The best evidence of CIA (Deputy-Director of Plans) involvement is the fact that the majority of the known participants were contract agents or direct agents of the CIA. In Mexico City, the meetings were held in the apartment of Guy Gabaldin, a CIA (DDP) agent, working for the Mexico City station chief. Others attending the meetings who were CIA (DDP) contract or direct agents included Clay Shaw, David Ferrie, Albert Osborne, Harry Dean, Richard Case Nagell, Ronald Augustinovich, William Seymour, Emilio Santana and Fred Lee Crisman. It is likely (but not yet provable by direct evidence) that the group sought and obtained from the acting or permanent CIA station chief in Mexico, assistance or approval to go ahead with assassination plans. Tad Szulc claims that a CIA source can prove that E. Howard Hunt was acting station chief in Mexico City at the time of the Gabaldin apartment meetings (August and September 1963). Hunt has denied under oath before the Rockefeller Commission that he was in Mexico.
In 1967 Richard Helms told a group of CIA officials, including Victor Marchetti, that both Clay Shaw and David Ferrie were CIA (DDP) contract agents and that Shaw had to be given CIA protection and assistance in his New Orleans trial. This is a strong indication that Hunt and Helms gave "turn of the head" approval to the Shaw-Ferrie assassination plan as a minimum form of support.
The assassination group, having failed in Miami and Chicago, moved an operational team into Dallas during the second week in November of 1963. Shaw, Ferrie, Gabaldin and other high-level plotters travelled in other directions, establishing alibis as planned. On November 22, Gabaldin was in Mexico City, Shaw was in San Francisco, and Ferrie was in New Orleans. The team moving into Dallas included Albert Osborne, William Seymour, Emilio Santana, Frenchy, Fred Crisman, Jim Hicks, Jim Braden, and a new recruit from Los Angeles, Jack Lawrence. There was also a back-up rifle team of Cubans to be used at a location near the International Trade Mart in the event something went wrong at Dealey Plaza.
The teams stayed at two locations in Dallas for two weeks. One was a rooming house run by a woman named Tammie True. During this period final preparations for the assassination in Dealey Plaza were made. These included the collecting of and planting of evidence used to frame Oswald, the recruiting of the Dallas police participants, and the plans for the escape of the team members by car and by train. The riflemen selected were William Seymour in the Depository Building, Jack Lawrence and Frenchy on the grassy knoll, and Emilio Santana in the Dal Tex building. Jim Hicks was set up as radio coordinator and a man with each of the riflemen had a two-way radio...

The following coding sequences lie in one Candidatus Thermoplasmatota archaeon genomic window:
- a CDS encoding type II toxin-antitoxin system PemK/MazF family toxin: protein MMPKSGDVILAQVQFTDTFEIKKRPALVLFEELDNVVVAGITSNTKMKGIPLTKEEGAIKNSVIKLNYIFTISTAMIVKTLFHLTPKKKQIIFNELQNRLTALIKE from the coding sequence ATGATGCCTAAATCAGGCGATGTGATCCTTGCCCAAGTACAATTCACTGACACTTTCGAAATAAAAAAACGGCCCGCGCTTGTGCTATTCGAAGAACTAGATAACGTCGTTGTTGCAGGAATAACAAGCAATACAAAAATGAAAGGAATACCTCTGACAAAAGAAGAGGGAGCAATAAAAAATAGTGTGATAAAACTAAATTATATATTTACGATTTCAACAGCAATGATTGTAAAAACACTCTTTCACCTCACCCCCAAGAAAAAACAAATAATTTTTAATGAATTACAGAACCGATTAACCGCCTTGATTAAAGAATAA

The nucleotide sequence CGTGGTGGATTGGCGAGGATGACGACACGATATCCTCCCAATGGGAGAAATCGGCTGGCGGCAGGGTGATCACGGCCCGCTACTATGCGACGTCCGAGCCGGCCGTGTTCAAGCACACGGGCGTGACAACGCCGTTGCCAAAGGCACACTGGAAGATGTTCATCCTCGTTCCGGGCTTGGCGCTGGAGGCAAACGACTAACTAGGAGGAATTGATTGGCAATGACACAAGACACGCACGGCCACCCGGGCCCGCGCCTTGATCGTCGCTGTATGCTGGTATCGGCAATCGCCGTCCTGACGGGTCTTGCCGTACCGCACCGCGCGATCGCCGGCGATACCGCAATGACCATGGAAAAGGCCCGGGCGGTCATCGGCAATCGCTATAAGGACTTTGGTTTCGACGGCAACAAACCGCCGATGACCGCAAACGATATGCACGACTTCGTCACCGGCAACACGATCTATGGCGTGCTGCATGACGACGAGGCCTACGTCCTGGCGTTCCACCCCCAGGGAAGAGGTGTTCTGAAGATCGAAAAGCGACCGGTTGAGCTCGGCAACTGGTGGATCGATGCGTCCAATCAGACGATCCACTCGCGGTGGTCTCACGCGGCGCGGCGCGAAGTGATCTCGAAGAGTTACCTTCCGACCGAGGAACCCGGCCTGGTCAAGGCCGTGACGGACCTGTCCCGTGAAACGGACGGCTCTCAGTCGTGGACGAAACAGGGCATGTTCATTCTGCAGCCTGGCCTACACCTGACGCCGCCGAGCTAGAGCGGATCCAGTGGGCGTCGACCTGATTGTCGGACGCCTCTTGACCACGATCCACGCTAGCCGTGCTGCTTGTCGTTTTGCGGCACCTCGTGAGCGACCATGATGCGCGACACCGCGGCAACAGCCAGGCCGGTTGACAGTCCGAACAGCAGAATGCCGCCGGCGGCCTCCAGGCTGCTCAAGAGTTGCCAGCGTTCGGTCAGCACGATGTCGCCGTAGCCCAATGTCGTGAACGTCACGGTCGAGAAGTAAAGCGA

Upon a visual and oral signal from the man at the wall and upon a radio command from Hicks, the team fired its first round of shots. Crisman received the command from Hicks and caused Frenchy to fire a shot from a position behind the fence on the knoll, about twenty feet west of the corner of the fence. This shot missed. The umbrella man fired a shot using his small-bore umbrella gun. When this shot struck JFK in the throat, the dart paralyzed JFK and later presented by Commander Humes to the FBI. The shot was fired at Zapruder frame 189: JFK was behind a large oak tree, hidden from the sixth floor window of the TSBD Building. On command from Braden, Emilio Santana fired his first shot two seconds later from the second floor window of the Dal Tex building at Z 225 after JFK came out from behind the sign in Zapruder's film. The shot struck JFK in the back about 5 3/4" down from the collar line, penetrated to a depth of about two inches and stopped. The bullet fell out of JFK's back somewhere in or at the Parkland Hospital, or perhaps travelled down inside the body of the President, and was never recovered.
William Seymour fired his shot from the west end of the TSBD Building upon command from his radio man between Z 230 and Z 237, after Santana's shot. He used a Mauser rifle with no telescopic sight. While he was aiming at JFK, he fired high and to the right, hitting John Connally in the back. The bullet travelled through Connally's chest and then entered his left thigh. The bullet fell out of his thigh in or near Parkland Hospital and was never recovered. Governor Connally's wrist was not hit at that time.
Jack Lawrence did not fire a shot in the first round because from his cupola position he did not have a clear shot.
Hicks gave a second radio command for another round of shots as JFK passed the Stemmons Freeway sign.
Emilio Santana fired his second shot between Z 265 and Z 275. The bullet narrowly missed JFK, passed over the top of his head and over the top of the limousine's windshield. It travelled on to strike the south curb of Main Street, breaking off a piece of concrete which flew up and hit James Tague. The bullet either disintegrated or flew into the area beyond the overpass. It was not found.
William Seymour may have fired a second shot which may have struck JFK in the upper right part of his head at Z 312. That bullet disintegrated.
Upon command from his radio man, Jack Lawrence fired his first shot from a pedestal on the west side of the south entrance to the western cupola on the grassy knoll. The shot may have hit Connally's wrist.
Frenchy fired the fatal shot through the trees from his position behind the fence.